The Silvery Moon, Watercolor, 28" x 50", Richard J Van Wagoner, 1997, Courtesy of an Anonymous Collector**

Did you know that while performing his duties as a member of Congress Mr. Nunes, a public official under First Amendment law, can spew whatever verbal sewage he wishes against another person without fear of a civil or criminal complaint for defamation? He enjoys absolute immunity. From atop his perch Mr. Nunes, the former chair of the United States House Permanent Select Committee on Intelligence (Intelligence Committee), can knowingly and intentionally, and with absolute immunity, make maliciously false statements about any person, organization or country his easily offended heart desires. The Speech and Debate Clause in the United States Constitution, found at Article I, Sec. 6, bestows this absolute immunity. It provides the members of both Houses of Congress

“shall in all Cases, except Treason, Felony and Breach of the Peace, be privileged from Arrest during their attendance at the Session of their Respective Houses, and in going to and from the same, and for any Speech or Debate in either House, they shall not be questioned in any other Place.”

One commentary explains, “[w]hile there appears to be much about the Clause that is unclear, it is well established that the Clause seeks to secure the independence of legislators by providing Members with immunity from criminal prosecutions or civil suits that stem from acts taken within the legislative sphere. This general immunity principle forms the core of the protections afforded by the Clause.

“The Supreme Court has consistently and repeatedly suggested the Clause’s immunity principle should be interpreted ‘broadly’ to effectuate the purpose of maintaining an independent legislature. Once it is determined that the Clause applies to a given action, the resulting protections from liability are ‘absolute,’ and the action ‘may not be made the basis for a civil or criminal judgment against a Member.’ Unlike some constitutional provisions, the Clause does not require a court to engage in a balancing of interests.”

Mr. Nunes can give but seems to have some difficulty taking. The former chair of the Intelligence Committee sued his cow . . . and his mom, among others, alleging defamation: “Plaintiff, Devin G. Nunes . . . by counsel, files the following Complaint against defendants . . . ‘Devin Nunes’ Mom’ (@DevinNunesMom) and ‘Devin Nunes’ cow’ (@DevinCow) . . . .”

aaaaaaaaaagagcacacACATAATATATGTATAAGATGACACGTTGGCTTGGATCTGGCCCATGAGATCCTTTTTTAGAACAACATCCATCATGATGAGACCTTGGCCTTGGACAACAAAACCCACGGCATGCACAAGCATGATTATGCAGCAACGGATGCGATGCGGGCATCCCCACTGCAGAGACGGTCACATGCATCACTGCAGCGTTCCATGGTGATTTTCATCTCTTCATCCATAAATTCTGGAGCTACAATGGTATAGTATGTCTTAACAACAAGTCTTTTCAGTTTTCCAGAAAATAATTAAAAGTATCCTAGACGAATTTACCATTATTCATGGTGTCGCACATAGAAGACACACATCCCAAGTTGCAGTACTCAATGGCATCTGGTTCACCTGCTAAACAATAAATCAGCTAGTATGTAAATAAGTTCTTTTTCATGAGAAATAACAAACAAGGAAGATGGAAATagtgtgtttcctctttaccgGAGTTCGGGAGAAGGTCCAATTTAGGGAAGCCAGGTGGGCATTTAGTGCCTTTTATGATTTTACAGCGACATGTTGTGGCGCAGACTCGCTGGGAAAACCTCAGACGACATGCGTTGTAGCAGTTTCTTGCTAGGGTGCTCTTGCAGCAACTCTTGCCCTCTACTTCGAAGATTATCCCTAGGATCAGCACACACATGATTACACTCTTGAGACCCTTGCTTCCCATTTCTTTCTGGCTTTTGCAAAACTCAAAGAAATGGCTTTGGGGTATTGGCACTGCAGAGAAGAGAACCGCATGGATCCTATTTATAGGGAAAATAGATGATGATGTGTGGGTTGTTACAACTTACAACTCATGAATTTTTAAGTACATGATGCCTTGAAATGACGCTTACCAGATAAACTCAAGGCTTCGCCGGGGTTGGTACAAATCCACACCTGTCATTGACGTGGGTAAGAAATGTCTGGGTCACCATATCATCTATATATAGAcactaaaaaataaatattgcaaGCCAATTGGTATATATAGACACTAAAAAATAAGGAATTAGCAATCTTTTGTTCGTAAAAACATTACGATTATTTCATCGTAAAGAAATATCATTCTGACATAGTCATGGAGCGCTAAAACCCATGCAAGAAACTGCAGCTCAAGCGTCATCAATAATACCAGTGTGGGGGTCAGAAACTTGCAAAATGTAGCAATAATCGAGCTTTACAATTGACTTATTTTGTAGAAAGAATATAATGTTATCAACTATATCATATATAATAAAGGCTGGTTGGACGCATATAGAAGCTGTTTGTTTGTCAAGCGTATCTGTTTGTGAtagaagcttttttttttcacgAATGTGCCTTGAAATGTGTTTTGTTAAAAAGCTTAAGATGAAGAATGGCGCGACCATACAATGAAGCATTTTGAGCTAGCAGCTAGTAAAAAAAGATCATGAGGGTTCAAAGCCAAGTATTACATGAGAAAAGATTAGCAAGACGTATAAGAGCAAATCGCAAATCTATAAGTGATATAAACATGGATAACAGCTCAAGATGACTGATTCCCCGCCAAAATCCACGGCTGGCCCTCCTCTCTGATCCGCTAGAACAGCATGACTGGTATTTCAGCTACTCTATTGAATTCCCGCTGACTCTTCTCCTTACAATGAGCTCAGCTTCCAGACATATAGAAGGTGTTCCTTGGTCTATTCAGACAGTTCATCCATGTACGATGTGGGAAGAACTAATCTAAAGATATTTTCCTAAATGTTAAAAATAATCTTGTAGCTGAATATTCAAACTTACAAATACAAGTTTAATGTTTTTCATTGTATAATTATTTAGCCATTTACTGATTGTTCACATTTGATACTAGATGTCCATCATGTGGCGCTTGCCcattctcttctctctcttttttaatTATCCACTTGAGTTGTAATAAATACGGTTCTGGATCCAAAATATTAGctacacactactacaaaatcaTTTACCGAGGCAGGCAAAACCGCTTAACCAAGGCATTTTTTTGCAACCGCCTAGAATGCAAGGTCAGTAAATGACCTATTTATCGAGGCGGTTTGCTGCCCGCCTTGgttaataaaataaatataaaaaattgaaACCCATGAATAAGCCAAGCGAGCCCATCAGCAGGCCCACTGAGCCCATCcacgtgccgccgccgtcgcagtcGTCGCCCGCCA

The complaint, which re-publishes scores of allegedly defamatory and offending tweets, thereby assuring a much broader readership, is linked below. Entertaining, if nothing else.

News organizations have analyzed and, appropriately, mocked his case. The Washington Post characterized it as “ridiculous,” and gave “a sampling of the tweets he alleges are defamatory.” As it turns out, it wasn’t actually Mr. Nunes’ cow, or his mom for that matter, that tweeted the offending statements. They came from, of all things, parody accounts:

• “Devin Nunes’ cow has made, published and republished hundreds of false and defamatory statements of and concerning Nunes, including the following: Nunes is a ‘treasonous cowpoke.’”

• “‘Devin’s boots are full of manure. He’s udder-ly worthless and its pasture time to move him to prison.’ ”

• “In her endless barrage of tweets, Devin Nunes’ Mom maliciously attacked every aspect of Nunes’ character, honesty, integrity, ethics and fitness to perform his duties as a United States Congressman.”

• @DevinNunesMom “falsely stated that Nunes was unfit to run the House Permanent Select Committee on Intelligence.”

• @DevinNunesMom “falsely stated that Nunes was ‘voted ‘Most Likely to Commit Treason’ in high school.’ ”

• @DevinNunesMom “falsely claimed that Nunes would ‘probably see an indictment before 2020.’ ”

Huffington Post mentioned the multiplicity of parody accounts rising up to mock Mr. Nunes’s complaint against . . . parody accounts.